Real Madrid's Bernabéu To Be Renamed ARU Backs Brumbies To End Finance Woes ASA Clears Beckham's Whisky Ad Legia Warsaw Launches $2.3M Fund Aussie Open Match Attracts 3.5M Viewers Executive Transactions Argentine Footballerr Returns To China Cologne To Increase Stadium Capacity Force India To Skip Jerez Test Names In The News
SBD Global/January 22, 2014/FacilitiesPrint All
Portuguese side Benfica will play its next game at a different stadium in Lisbon due to poor field conditions at the club's Estádio da Luz, which will host the Champions League final later this year, according to the EFE. Benfica "installed a new playing surface at its stadium in late December that is now deteriorating due to heavy rainfall and use -- four games in a 15-day period -- in recent weeks." Because of this, Benfica's contest on Saturday will be played at Restelo stadium (EFE, 1/21).
FIFA "has issued its sternest warning yet" on World Cup preparations to a Brazilian city, announcing that the southern metropolis of Curitiba "would be dumped from the event if its stadium was not ready in less than a month," according to Joe Leahy of the FINANCIAL TIMES. FIFA Secretary General Jerome Valcke warned of an “emergency,” with pictures showing the 43,000-seat stadium "filled with sand rather than turf only five months before the tournament." Valcke: "The stadium is not only late, it is very, very late." Valcke said that Curitiba had until Feb. 18 to get the stadium finished. Valcke: "If you don’t have a stadium you can’t have games" (FT, 1/21). In N.Y., Paul Kiernan reported Valcke's comments, made at a news conference alongside Brazilian officials, were portrayed by local newspapers "as a threat to Curitiba and represented the latest, serious blow to the country's image as it scrambles to prepare for the World Cup." Officials "presented no backup plan" should Curitiba be nixed from the list of host cities, but the 12 venues Brazil is planning to use are the most since Germany held the tournament in '06. The new doubts about Curitiba's status arose "even as ticket demand for the 2014 World Cup shattered previous records and exceeded supply more than threefold." Valcke said earlier Tuesday that FIFA "has had around 10 million requests for 3 million available tickets" (WALL STREET JOURNAL, 1/21).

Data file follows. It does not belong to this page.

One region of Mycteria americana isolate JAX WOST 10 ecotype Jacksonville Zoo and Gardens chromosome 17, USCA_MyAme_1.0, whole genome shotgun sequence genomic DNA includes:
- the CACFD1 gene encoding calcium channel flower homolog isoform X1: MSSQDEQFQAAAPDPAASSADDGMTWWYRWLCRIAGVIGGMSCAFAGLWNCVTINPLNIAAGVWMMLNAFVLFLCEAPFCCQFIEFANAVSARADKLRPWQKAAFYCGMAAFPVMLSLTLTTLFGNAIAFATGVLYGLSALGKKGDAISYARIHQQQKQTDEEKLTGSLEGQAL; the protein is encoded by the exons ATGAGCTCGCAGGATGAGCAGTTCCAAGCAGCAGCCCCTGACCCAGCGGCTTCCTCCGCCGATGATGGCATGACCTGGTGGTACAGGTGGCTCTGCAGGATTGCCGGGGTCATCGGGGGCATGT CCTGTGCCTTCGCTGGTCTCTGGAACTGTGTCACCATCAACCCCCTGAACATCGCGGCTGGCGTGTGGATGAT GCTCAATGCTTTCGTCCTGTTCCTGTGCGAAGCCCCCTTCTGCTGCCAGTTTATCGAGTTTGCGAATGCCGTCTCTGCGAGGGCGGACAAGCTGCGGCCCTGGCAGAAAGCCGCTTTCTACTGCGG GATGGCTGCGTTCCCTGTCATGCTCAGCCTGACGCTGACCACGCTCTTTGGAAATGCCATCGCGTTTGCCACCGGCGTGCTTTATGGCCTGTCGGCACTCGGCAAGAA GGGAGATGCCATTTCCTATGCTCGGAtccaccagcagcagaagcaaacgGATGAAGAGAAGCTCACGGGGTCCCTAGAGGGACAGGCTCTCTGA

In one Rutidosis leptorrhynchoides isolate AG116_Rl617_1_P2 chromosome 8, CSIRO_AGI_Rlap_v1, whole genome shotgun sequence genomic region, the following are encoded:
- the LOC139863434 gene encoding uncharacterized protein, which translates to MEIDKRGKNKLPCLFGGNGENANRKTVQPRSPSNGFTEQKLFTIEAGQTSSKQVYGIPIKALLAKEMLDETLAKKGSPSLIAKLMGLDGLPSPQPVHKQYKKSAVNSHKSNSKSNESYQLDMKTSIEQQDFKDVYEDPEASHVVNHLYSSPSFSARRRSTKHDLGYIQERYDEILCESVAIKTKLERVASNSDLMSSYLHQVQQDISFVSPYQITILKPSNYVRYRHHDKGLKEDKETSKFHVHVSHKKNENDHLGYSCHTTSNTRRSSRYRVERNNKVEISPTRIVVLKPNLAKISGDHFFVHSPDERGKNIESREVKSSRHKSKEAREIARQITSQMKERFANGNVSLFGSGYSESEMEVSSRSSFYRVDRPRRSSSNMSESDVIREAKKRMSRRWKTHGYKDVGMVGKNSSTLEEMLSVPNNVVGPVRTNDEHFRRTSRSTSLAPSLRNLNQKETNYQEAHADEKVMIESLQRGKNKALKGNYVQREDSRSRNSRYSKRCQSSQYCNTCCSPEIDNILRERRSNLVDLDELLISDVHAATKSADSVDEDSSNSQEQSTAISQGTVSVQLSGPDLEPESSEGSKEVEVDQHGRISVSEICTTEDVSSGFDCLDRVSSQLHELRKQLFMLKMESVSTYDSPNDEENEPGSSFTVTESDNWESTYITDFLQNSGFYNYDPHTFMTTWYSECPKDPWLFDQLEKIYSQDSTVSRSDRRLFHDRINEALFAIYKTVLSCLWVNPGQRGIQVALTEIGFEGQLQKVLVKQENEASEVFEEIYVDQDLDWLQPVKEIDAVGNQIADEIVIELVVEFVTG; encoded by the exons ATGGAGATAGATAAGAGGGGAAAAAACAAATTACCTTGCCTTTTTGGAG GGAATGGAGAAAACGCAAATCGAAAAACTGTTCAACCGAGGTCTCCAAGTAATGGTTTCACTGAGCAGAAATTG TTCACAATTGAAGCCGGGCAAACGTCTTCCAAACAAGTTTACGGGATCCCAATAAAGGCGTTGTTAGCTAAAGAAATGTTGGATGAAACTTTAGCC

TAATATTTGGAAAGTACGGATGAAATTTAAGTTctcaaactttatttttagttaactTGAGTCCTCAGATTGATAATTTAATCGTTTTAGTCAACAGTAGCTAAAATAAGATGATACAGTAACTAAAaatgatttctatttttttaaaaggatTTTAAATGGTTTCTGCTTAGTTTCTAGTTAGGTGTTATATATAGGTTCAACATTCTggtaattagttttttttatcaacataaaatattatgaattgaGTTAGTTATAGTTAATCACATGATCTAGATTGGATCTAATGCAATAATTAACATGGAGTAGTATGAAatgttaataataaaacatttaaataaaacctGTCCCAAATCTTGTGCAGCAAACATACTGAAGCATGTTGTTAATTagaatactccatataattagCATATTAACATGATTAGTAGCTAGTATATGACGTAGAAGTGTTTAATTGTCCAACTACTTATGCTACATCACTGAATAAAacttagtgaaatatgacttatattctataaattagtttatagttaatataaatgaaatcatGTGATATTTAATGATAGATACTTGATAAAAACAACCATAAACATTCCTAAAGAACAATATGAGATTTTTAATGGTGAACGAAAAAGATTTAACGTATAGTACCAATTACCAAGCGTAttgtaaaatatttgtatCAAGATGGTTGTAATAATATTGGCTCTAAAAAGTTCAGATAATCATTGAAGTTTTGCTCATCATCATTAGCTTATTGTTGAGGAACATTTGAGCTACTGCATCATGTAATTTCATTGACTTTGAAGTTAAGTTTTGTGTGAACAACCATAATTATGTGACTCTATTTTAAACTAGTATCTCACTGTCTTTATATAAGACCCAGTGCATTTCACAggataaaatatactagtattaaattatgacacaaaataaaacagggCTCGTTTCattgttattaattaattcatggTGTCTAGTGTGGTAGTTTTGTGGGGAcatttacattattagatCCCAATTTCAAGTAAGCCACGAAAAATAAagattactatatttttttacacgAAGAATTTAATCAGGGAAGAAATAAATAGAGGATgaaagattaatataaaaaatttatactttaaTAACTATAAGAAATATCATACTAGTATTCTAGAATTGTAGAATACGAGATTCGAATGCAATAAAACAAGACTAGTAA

SPEEDING IT UP: REUTERS' Andrew Downie reported Brazil Sports Minister Aldo Rebelo said that his government "would do everything to avoid the potential embarrassment." Rebelo: "All our efforts are focused on taking the measures that will guarantee the Parana stadium is in the 2014 World Cup. Stadium owners Atletico Paranaense said that the stadium is only 88.8% complete. It was "supposed to be ready in December," but like five other grounds due to be finished last month, "it is behind schedule" (REUTERS, 1/21). The BBC reported four matches are due to be played at the 42,000-capacity Curitiba stadium: Spain-Australia, Honduras-Ecuador, Iran-Nigeria and Algeria-Russia. The warning "should come as a wake-up call for Brazil's organising committee," which "has been criticised" for downplaying the seriousness of the delays in Curitiba and at several other venues. FIFA and the Parana state government "have promised to inject" an extra $17M to "speed up work at the venue" (BBC, 1/21).